Jason, meanwhile, is trying to help save his girlfriend's family from being invaded by the DEA, his future career in law enforcement be damned, but her daddy isn't exactly what you'd call grateful. Once again, Jason turns out to possess a voice of reason, but he doesn't get a chance to convince him before her brother shoots Daddy in the head. He threatens everyone unless she leaves with him, but Jason keeps telling her to leave. She thinks the best of her brother, though, and she decides that Jason's the one who needs to take over for her father and keep her people safe. Time to step up to the plate, Jason! We never get to see what he does, though, aside from tipping the family to the upcoming assault and helping them find safety. Another "to be continued next season" moment, naturally. Maybe that's when we'll also finally see Sheriff Andy take a hit of vampire blood. Now that's something I'd like to see...

Hoyt's mother, ex-girlfriend, and, uh, the high school guidance counselor gang up with poor Hoyt at his work site, staging a vampire intervention. It's a waste of time, though: he loves Jessica, he's pissed off at his mother, and he knows the counselor keeps a stash of liquor in his desk. In the end, all it does is convince Hoyt that he really does want to spend his life with Jessica, so he goes off and buys a house, then promptly asks her to marry him. Clearly, they're not going to live happily ever after, since we also get to see Hoyt's mama stocking up on Rev. Steve-approved firearms, presumably to take Jessica down for the long haul. Also, what was that on the floor of Hoyt's new house? A doll...? I couldn't see it clearly enough to tell.

Lafayette's still having some serious vampire flashbacks - including one which, rather surprisingly, involved a momentary cameo from Michael Raymond James, reprising his role of Rene - which leads him to call Jesus in a panic. He manages to pull it together before returning to work, though, and when Jesus turns up, he reveals that he knows magic, resulting in Lafayette responding incredulously, "You're a witch who's a nurse who's a dude."

Sam tries to find out what's up with Tommy not answering his phone, and he finds his place in disarray, all the money gone, and - rather inexplicably - all signs pointing to a desperate attempt to get the place as cold as possible, with the A/C apparently cranked up and the refrigerator door open. What's about? Oh, well, it doesn't matter, because Sam heads back over to Merlotte's, finds that Brother Dearest has swiped the money from there, too, and hits the road to find Tommy. He eventually does, of course, and their last scene of the season ends with Sam firing his gun in Tommy's direction, though - shocker! - we don't know whether or not he actually shot .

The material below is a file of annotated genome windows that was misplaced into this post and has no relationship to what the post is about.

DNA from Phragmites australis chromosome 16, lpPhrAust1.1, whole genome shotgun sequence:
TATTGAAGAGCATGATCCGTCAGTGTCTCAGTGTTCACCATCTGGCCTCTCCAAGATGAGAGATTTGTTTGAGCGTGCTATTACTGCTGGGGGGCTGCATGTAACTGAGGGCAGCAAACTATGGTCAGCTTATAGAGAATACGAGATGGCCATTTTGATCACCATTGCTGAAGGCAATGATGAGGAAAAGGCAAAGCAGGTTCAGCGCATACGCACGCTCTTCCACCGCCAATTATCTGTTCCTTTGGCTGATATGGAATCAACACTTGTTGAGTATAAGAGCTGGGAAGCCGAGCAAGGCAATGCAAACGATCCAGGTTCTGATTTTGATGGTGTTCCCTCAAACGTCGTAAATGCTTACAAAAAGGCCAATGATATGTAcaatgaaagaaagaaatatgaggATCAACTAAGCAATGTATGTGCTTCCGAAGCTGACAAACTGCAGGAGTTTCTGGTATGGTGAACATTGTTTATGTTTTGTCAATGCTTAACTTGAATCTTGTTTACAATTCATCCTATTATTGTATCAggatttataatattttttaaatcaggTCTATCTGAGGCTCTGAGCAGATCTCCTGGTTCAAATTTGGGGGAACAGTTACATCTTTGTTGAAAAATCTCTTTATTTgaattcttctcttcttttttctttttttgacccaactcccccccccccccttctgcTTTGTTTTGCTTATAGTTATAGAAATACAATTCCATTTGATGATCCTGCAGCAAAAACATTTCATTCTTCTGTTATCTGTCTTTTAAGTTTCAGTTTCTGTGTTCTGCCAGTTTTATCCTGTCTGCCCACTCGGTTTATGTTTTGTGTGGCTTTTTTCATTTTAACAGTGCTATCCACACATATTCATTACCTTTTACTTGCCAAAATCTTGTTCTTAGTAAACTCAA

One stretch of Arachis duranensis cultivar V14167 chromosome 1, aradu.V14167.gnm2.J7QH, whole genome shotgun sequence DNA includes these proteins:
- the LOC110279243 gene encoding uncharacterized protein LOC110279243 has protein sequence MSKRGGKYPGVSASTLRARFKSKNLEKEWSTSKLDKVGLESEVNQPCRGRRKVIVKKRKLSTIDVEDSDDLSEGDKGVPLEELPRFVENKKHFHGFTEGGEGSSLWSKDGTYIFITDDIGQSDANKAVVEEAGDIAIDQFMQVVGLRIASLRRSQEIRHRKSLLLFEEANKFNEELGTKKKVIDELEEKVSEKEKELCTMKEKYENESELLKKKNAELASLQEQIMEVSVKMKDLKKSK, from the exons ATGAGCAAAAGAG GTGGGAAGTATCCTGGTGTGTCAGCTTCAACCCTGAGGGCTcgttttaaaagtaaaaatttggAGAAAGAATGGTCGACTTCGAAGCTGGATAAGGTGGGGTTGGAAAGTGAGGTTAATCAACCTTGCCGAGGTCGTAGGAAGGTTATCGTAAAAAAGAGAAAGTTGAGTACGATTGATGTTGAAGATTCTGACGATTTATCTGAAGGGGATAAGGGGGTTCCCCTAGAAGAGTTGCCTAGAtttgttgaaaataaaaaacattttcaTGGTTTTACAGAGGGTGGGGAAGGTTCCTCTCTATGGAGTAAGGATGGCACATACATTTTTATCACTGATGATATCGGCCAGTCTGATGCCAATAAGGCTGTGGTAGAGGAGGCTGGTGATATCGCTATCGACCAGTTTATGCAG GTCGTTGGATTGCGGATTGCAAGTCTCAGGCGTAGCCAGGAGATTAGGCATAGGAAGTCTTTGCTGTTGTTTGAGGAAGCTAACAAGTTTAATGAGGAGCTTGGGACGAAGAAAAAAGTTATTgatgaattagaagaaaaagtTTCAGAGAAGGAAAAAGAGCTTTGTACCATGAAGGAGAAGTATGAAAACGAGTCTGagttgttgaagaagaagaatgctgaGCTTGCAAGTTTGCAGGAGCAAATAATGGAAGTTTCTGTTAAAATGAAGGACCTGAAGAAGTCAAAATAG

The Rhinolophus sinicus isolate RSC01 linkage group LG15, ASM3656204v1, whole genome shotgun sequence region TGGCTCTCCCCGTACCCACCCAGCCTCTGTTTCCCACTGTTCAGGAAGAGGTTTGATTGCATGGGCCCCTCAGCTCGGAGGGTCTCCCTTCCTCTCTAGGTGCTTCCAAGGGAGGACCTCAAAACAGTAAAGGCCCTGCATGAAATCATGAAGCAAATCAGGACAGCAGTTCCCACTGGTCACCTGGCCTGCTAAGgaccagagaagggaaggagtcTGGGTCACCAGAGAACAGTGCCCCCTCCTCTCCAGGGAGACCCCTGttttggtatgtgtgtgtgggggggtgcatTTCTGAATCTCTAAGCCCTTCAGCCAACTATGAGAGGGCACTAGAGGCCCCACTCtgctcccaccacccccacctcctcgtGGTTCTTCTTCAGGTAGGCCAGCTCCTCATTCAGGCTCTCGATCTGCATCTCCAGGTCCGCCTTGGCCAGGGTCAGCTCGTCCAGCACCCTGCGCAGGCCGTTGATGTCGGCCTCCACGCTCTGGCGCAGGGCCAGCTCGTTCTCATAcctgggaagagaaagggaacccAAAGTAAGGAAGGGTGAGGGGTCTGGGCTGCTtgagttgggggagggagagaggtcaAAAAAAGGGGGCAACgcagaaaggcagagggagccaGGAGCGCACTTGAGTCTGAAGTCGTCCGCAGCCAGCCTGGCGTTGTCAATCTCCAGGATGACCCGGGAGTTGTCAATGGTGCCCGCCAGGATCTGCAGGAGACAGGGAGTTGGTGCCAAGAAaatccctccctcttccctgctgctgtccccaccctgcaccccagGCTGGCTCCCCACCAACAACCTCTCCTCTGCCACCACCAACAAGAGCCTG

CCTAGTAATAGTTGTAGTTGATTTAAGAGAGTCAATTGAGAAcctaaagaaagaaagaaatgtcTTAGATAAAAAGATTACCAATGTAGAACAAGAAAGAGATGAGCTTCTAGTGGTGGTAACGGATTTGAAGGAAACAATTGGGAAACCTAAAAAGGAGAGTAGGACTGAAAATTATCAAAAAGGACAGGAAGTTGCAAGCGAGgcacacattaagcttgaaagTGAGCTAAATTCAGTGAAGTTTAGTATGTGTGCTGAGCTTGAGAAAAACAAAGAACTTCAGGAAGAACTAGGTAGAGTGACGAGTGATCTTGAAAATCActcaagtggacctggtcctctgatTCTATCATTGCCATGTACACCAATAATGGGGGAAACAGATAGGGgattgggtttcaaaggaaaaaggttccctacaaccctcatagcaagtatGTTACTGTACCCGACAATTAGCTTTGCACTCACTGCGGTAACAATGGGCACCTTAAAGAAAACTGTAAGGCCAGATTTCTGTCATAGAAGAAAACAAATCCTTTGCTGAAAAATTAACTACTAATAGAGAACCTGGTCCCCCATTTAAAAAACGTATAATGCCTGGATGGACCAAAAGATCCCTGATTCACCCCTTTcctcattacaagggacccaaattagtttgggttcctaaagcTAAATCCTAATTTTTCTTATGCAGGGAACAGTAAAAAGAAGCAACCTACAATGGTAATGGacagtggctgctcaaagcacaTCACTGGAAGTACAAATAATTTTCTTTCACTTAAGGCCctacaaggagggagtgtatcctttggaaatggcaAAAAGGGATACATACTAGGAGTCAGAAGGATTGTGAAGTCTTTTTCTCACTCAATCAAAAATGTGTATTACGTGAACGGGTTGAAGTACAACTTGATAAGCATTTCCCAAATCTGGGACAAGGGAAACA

Alcide - you may know him as Werewolf Boy - is back in the picture briefly, having returned to repay his father's debt by assisting in Bill's big plan, though he does manage to take time to flirt a little bit with Sookie. Bill's big plan, by the way, involves wrapping The King in silver, then encasing him in concrete. Not a bad idea. What I didn't expect, however, was for Bill to knock Eric flat and try to do the same to him, not to mention sending off someone to kill Pam as well. Thinking Eric no longer a viable concern, Bill turns up at Sookie's place, tells her that he's knocked off both The King and Eric. She's unsurprised about the former, but it's clear that she's horrified by the news of the latte. Bill swears it was something he had to do in order to keep her safe, which he assures her that he will do forever, even at the expense at his own life, saying, "I have never loved nor will I ever love as I have loved you." Cue Eric's appearance on the front doorstep, alive, well, and dripping wet concrete, in order to out Bill's sordid past.

So, wait, all you have to do to get a vampire out of your house is to rescind your invitation, at which point they go flying out the front door? Somehow, that seems too easy.

Time for the final wrap-up. TVampire Queen of Mississippi shows up, dressed to the nines in her best widow attire, thrilled to death about Russell's demise. She's waiting to indulge on Sookie's blood, but Bill informs her that she's fallen for his clever ruse, that he's instead planning to take her down, since he now has nothing left to lose. Cue the Matrix moment where they both leap into the air, then toward each other. Sookie, meanwhile, goes to the graveyard to commune with Gran, but she's told by the fairies that she's not alone, at which point she takes their hand, joins the light, and disappears with them.

And, so, another season of "True Blood" is behind us...and, frankly, I think it might well be the last one I'll be blogging for Bullz-Eye.

Don't get me wrong, I've been a fan of this show over the years and have certainly enjoyed a great deal of it, but this season just wasn't doing it for me, and the one moment that seemed like it was going to be an absolutely kick-ass game changer - The King ripping out a newscaster's heart on live TV - might as well have never happened for all the ultimate effect it seemed to have on the world at large. Instead, we got Jason and the Hill People, Sam's shape-changing family, Tara's PTSD, and a whole bunch of fucking fairies. There were entertaining moments in Season 3, yes, but Russell should've ruled the remainder of the season. Instead, he turned into a cross between Gollum and the Phantom of the Opera. As such, I can't call it anything other than a major disappointment to me.